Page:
Hope to see you there!

Last chance to see 2016 finds!

Dear Blog followers,

Last chance (for the time being!) to see our amazing Roman pottery finds from this season before they go to the University to be processed and analysed. Our display case is now full and includes decorated Samian ware depicting human figures (our very own ‘Ipplepen archer’!). We’re at the Hub in Ipplepen Methodist Church until Thursday afternoon.

Hope to see you there!


2016 excavation day 1 (6th June)

Calypso and Lowenna with one of the diplays
Calypso and Lowenna with one of the diplays

Students and volunteers were briefed on the background of the site, health and safety and excavation protocol whilst the topsoil was removed and we came down onto archaeological deposits. After lunch, the whole team then began to clean back the area very carefully which will enable us to define archaeological features.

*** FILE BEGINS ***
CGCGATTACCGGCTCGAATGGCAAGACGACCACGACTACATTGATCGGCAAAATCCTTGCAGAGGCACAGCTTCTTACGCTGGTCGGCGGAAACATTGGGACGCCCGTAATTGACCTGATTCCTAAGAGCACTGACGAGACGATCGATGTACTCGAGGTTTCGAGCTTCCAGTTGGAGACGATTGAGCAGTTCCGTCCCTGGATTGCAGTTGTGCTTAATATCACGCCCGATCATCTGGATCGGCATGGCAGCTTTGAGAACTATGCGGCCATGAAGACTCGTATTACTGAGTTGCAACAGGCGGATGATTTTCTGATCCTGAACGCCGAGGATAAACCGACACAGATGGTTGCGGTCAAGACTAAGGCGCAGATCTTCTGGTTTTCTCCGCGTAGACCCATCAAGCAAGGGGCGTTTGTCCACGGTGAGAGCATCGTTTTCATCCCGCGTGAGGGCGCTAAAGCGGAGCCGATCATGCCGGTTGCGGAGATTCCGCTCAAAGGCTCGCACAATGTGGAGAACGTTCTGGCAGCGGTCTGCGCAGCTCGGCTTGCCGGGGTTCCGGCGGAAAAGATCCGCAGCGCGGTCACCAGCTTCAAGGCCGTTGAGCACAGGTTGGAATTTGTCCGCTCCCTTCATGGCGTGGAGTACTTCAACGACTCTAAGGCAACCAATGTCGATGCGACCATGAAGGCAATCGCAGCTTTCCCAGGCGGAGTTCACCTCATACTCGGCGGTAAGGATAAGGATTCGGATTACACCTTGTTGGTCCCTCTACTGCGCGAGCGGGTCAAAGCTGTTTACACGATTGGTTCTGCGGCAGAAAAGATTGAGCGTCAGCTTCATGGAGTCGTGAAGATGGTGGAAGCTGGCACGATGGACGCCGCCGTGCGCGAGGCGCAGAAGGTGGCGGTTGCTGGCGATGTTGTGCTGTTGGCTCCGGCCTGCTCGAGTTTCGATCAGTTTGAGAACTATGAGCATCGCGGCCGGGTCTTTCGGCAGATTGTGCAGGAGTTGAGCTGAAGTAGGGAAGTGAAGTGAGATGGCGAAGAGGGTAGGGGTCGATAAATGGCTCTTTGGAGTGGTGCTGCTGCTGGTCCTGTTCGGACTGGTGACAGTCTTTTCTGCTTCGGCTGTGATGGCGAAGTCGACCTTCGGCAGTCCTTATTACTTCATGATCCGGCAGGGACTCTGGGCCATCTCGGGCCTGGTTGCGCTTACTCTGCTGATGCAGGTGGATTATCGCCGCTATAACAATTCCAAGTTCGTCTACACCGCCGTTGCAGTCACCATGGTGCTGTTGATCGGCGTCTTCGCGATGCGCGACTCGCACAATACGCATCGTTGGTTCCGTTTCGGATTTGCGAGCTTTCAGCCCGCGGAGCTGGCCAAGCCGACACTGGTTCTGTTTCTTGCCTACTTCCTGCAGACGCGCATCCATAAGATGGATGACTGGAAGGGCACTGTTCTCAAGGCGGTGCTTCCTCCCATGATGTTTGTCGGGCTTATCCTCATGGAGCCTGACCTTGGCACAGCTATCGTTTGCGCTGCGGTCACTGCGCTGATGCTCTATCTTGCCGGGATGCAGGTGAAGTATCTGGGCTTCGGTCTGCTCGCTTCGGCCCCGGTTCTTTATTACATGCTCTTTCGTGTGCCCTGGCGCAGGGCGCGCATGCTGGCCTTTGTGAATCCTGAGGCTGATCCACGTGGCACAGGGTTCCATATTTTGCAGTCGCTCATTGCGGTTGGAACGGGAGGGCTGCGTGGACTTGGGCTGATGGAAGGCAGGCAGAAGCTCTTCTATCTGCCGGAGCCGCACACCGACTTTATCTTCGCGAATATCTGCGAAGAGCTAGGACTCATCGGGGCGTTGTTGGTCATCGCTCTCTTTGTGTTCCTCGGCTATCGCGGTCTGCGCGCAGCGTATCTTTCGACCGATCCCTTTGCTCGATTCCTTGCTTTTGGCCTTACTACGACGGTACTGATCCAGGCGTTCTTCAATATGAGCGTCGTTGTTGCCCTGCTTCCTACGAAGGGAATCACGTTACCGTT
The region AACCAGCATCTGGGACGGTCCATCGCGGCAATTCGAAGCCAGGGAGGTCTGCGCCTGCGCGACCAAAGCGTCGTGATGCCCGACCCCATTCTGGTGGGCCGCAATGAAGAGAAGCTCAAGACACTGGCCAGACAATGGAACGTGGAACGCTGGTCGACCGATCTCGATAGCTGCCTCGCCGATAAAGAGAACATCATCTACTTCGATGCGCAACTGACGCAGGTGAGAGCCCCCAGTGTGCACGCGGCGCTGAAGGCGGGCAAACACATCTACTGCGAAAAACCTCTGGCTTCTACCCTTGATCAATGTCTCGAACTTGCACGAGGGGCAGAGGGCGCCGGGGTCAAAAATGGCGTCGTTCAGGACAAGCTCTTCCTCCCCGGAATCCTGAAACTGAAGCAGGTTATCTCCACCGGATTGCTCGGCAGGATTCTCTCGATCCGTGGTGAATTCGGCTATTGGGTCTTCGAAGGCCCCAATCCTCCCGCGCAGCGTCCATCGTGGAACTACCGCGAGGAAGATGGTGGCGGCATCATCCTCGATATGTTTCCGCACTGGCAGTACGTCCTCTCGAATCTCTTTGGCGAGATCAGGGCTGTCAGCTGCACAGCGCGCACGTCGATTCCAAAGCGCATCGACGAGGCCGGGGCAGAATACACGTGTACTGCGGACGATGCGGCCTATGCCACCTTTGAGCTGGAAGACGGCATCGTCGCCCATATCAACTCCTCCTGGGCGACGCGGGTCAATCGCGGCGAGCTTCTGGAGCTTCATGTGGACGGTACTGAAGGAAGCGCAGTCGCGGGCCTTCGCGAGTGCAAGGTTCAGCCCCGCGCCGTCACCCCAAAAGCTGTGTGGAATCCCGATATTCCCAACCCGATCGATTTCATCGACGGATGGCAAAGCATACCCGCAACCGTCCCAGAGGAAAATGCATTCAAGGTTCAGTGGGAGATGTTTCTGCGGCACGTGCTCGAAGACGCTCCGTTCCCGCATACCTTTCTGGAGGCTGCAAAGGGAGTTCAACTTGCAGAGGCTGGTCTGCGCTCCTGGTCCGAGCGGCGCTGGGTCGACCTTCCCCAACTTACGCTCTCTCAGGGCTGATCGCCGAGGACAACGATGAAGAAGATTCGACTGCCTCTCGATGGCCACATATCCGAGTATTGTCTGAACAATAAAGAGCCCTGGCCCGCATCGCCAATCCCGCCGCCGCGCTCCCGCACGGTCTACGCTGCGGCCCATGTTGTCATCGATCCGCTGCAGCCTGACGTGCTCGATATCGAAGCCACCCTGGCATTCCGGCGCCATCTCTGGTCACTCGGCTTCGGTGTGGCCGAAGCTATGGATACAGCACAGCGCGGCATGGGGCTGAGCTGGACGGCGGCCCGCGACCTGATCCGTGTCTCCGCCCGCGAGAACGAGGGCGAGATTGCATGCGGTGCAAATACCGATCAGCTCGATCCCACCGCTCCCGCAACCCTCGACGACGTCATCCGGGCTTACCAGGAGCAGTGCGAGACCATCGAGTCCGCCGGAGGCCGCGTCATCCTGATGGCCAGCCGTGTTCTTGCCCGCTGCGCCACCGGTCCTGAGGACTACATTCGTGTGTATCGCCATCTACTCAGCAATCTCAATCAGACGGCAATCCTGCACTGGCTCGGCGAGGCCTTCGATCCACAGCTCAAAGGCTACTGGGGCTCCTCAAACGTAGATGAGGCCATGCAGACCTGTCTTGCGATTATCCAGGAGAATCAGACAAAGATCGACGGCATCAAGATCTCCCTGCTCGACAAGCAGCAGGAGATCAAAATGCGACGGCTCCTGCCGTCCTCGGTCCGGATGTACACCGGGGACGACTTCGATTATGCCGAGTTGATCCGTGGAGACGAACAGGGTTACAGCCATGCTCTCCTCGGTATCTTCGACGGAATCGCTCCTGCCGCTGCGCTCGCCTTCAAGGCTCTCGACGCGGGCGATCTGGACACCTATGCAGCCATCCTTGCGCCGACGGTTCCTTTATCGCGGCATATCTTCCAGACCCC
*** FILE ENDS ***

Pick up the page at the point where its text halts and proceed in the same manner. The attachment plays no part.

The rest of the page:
The Hub
We also set up our community information point at the Hub in Ipplepen Methodist Church. Our Hub displays look really good- please do pop in and see them. This year’s intern is Calyspo, who will be based at the Hub to explain the displays, help with children’s activities and provide daily updates about the excavation.

Thankyou to our students Calypso and Lowenna and Maria from Ipplepen Methodist Church for all their help putting up the Hub displays!

Good Morning all! Fieldwork season 2016 starts today!

Good Morning all! Today is the first day of our fieldwork season 2016. Everything is set up and ready to go- our local volunteers and students will arrive at 9am, the trench is all marked out and we’ll begin taking the turf off and then cleaning back soon. Very exciting!